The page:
Fear of youth radicalization leads to new helpline
The Cooperative Union of Dutch Moroccans SMN is launching a hotline and website for radicalization today, as a low-threshold arrangement for Moroccan Dutch parents who suspect that their children may be considering jihad and who don’t know what to do about it.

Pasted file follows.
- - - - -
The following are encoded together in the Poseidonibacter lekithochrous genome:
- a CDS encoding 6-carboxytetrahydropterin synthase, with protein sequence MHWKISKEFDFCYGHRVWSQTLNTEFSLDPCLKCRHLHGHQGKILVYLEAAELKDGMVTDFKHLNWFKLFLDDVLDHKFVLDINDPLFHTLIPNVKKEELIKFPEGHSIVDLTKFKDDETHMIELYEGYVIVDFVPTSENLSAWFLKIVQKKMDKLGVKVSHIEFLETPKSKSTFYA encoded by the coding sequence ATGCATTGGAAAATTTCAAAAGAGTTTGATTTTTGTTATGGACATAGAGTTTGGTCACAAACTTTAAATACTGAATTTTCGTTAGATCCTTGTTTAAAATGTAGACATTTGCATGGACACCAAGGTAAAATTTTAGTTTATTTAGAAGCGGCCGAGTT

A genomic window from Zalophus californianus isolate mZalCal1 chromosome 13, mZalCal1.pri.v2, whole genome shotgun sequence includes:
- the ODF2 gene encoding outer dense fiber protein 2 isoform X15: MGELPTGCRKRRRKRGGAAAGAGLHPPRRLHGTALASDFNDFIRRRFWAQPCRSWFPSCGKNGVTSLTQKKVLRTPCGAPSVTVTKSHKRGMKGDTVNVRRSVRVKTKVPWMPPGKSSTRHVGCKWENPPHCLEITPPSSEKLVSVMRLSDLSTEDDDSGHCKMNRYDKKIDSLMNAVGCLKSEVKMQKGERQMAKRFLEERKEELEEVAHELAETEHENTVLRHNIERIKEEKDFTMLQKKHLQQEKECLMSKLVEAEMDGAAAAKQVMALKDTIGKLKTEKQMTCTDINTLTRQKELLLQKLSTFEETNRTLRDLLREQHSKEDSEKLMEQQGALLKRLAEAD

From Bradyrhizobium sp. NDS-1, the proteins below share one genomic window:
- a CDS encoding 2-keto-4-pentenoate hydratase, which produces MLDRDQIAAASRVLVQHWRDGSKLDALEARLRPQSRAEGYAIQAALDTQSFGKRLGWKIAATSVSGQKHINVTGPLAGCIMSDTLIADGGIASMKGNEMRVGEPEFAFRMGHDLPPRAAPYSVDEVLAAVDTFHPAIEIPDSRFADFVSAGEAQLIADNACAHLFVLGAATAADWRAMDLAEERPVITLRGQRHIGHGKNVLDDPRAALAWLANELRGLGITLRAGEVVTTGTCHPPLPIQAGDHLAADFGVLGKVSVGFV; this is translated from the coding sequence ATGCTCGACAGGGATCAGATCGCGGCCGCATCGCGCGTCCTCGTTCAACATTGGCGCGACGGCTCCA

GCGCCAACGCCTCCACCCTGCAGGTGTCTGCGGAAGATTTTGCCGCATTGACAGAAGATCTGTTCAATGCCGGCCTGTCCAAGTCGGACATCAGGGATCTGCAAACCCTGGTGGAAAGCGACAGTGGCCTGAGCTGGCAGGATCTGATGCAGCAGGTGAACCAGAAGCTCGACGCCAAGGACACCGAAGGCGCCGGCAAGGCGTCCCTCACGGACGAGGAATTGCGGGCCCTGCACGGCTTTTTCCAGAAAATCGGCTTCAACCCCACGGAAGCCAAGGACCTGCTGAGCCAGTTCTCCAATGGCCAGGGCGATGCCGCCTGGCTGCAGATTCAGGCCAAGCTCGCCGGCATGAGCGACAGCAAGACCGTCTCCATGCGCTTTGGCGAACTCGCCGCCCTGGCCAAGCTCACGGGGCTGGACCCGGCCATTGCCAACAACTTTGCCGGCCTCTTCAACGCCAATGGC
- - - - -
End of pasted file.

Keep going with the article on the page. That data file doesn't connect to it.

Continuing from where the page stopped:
SMN spokesman Farid Azarkan explained that there are many parents who suffer quietly and lonely because they do not really know what their children are going through, how they should deal with it and how to get help. They do not trust government departments, are afraid of being stigmatized and unsure about their own educative role,” he said. The initiative for the hotline was realized without support from Government. Azarkan said at the outset the hotline is meant for the SMN’s own membership. “Because most young people who get involved in Islamic radicalization have Moroccan background,” he said, adding however that the organization will not turn back other families who have concerns. They are appointed a confidant and need not fear that telling their stories will lead to their child being arrested, his or her passport being revoked or they will get all kinds of police and media attention. In a later stadium the confidant can also lead people who want to, to the appropriate Government department, for instance to the other radicalization hotline Government is setting up in April. SMN has meanwhile trained 20 confidants who hail from cities with radicalization problems, like The Hague, Arnhem, Delft, Amersfoort, Zoetermeer, Zeist, Amsterdam, Rotterdam, Utrecht, Gouda. Project manager Chakib Lamnadi said the intention is to further roll out the initiative in 2015. “Huizen and Tilburg have also indicated that they need an arrangement,” he said. “Nobody knows how to approach the jihadist phenomenon. Everybody - including the official institutes- is looking for a solution. I would like to help find a solution together with the parents who are often ashamed,” one of the confidants said after one of the training sessions. The confidants prefer to remain anonymous because of the sensitive nature of the work. They hint that it is often not clear to the parents what their children are dealing with, but at the same time parents often encounter indifference when they approach the appropriate departments. “You say your son left with a car and €1,100 in his pocket? I’m sorry, there’s not much we can do; he is a grown up,” one parent was told when she informed a Government office that her son had left for Turkey and did not want to return. Parents have many questions that often go unanswered. “Seeking assistance in the Netherlands is a specific competence,” said Fouad el Haji, a former PvdA Second Chamber member from Rotterdam. He said the SMN hotline should offer some security.